After in-solution digestion, tryptic peptides of the untreated plasma, thermal treatment, IMDP, and CPLL conditions were identified and quantified by label-free quantitative mass spectrometry. Totally 963 unique peptides, corresponding to 213 unique proteins, were identified at the peptide score threshold >9 and the peptide FDR<1% (details in Supplementary Table 3). Of these, 489 unique peptides, which were present in at least 2 out of 3 samples for a given condition, and also passed a filter of ≥2 identified peptides per protein [19, 20] (details in Supplementary Table 4), were considered as having high confidence and suitable for comparison of label-free quantitative data.

A multidimensional comparison was then performed using a data-driven approach. Relative intensities of 489 unique peptides (Figure 4(a)) and their corresponding 58 unique proteins (Figure 4(b)) were present in the self-clustered heatmaps. Expression profiles with unsupervised clustering clearly distinguished untreated plasma, thermal treatment, IMDP, and CPLL, consistent with the previous finding (Figure 3(a)). The Venn diagram demonstrated that only 15 peptides were shared among all groups, whereas up to 49-93 peptides were uniquely present with each prefractionation method (Figure 4(c)). Next, the expression profiles of three biological samples within the same group showed a good correlation (Figure 4(d)), while the correlation coefficients were very low between different methods. Furthermore, the principal component analysis revealed four distinct directions belonging to the untreated plasma, thermal treatment, IMDP, and CPLL datasets (Figure 4(e)). In addition, the number of peptide spectrum matches (#PSMs) of serum albumin and immunoglobulins (Supplementary Figure 2) resembled Western blot analysis as shown in Figure 3(b). Moreover, physical and chemical properties of 44 identified proteins between untreated plasma and thermal treatment were compared by computation of molecular weight (MW), isoelectric point (pI), instability index, aliphatic index, and grand average of hydropathicity (GRAVY). Note that the aliphatic index is a positive factor for the increase of thermostability of globular proteins [23]. The prediction value of protein properties showed that the proteins in thermal treatment condition had lower molecular weight, lower pI, lower instability index, higher aliphatic index, and higher GRAVY index than the untreated plasma proteins (Supplementary Figure 3 and Supplementary Table 6). This computational metrics convey a clear effect of the thermal treatment on various changes in the physicochemical properties of the proteins. Taken together, this multidimensional comparison supported the conclusion that the thermal treatment yielded a distinct plasma subproteome which did not replace but was instead complementary to the IMDP and CPLL.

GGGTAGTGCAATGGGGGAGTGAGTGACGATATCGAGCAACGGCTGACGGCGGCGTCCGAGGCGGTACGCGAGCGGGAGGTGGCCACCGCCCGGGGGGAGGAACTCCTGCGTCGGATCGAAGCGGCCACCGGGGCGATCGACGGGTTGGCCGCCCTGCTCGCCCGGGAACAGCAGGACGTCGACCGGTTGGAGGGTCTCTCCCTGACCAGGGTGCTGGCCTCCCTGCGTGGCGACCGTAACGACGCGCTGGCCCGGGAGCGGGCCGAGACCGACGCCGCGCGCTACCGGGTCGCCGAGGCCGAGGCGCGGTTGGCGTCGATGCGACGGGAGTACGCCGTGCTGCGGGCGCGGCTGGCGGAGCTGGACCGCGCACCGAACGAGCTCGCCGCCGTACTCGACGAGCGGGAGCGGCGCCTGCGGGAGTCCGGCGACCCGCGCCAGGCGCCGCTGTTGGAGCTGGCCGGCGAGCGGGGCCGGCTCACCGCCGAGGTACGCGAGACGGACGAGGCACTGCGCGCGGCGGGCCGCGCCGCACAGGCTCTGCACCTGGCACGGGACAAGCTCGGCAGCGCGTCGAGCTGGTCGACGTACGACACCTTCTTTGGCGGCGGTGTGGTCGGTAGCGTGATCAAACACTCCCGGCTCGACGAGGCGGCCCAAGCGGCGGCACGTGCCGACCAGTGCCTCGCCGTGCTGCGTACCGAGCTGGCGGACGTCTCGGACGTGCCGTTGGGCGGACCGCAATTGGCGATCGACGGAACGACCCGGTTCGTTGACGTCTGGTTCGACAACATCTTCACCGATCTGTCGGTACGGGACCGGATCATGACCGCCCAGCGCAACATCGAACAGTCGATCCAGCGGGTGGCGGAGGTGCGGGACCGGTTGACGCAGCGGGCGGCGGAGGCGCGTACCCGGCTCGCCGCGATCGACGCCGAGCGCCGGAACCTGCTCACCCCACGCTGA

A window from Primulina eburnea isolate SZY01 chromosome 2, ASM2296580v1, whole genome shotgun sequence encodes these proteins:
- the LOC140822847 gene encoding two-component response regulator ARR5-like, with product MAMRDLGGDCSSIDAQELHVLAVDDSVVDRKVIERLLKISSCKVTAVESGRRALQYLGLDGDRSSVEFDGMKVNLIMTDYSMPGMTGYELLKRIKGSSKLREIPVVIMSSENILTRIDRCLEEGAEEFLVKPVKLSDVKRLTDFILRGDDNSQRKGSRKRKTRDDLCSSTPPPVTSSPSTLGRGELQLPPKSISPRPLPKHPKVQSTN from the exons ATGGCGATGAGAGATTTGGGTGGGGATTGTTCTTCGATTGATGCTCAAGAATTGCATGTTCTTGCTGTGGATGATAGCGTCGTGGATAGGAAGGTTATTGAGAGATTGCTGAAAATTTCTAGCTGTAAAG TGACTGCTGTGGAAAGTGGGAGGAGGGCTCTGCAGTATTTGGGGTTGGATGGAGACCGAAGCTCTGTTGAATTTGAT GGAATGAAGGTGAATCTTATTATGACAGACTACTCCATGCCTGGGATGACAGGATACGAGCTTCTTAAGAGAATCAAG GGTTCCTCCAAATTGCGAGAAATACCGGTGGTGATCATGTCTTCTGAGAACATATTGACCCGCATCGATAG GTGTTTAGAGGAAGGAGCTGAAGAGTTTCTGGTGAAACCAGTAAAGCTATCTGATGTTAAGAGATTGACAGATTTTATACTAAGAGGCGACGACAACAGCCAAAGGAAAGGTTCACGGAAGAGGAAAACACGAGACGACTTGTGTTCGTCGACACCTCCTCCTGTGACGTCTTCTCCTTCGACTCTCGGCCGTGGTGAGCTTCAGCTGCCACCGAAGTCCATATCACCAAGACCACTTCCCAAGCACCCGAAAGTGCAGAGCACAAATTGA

From a practical standpoint, plasma proteomic studies commonly interpret findings at the protein level. To gain insight into the applicability of thermal treatment, 12 proteins were selected with relative abundance ranging from the highest (HSA and IgG), high (transferrin, fibrinogen, complement C3, alpha-1 microglobulin (A1M), alpha-1 antitrypsin (A1AT), ceruloplasmin (CP)) to intermediate-low abundance (apolipoprotein A4 (Apo-A4), transthyretin (TTR), alpha-2-HS-glycoprotein (AHSG) and leucine-rich alpha-2 glycoprotein 1 (LRG1)) as shown in Figure 5. As expected, HSA and IgG were depleted by the thermal treatment, IMDP, and CPLL as compared to the untreated plasma. Inflammatory-associated markers [2428], i.e., transferrin, fibrinogen, complement C3, A1M, A1AT, and CP, were enriched at various magnitudes by IMDP and CPLL, but were mostly depleted by the thermal treatment. Apo-A4, TTR, AHSG, and LRG1 which were previously reported as the markers associated with ovarian tumor [29], gastric cancer [30], colorectal cancer [31], and cholangiocarcinoma [32], respectively, were highly enriched by the thermal treatment. These data suggest the potential applicability of thermal treatment as a plasma prefractionation method for studying cancer biomarkers, providing higher signals with cancer-associated markers and lower noise with HSA, IgG, and inflammatory-associated proteins.

3.4. Thermal Treatment Has a Strategic Benefit for Large-Scale Plasma Proteomic Studies

In the end, the selection of prefractionation method should consider the specific need of each project [3]. There is no perfect method since different approaches have unique characteristics with both benefits and disadvantages. From this point of view, procedure characteristics of thermal treatment, IMDP and CPLL are listed in the following section and discussed regarding the sample loading capacity and recovery yield, the complexity of procedure, and the unit cost. The source information of IMDP and CPLL was based on the kit instructions and the vendor websites as last checked on January 5, 2019.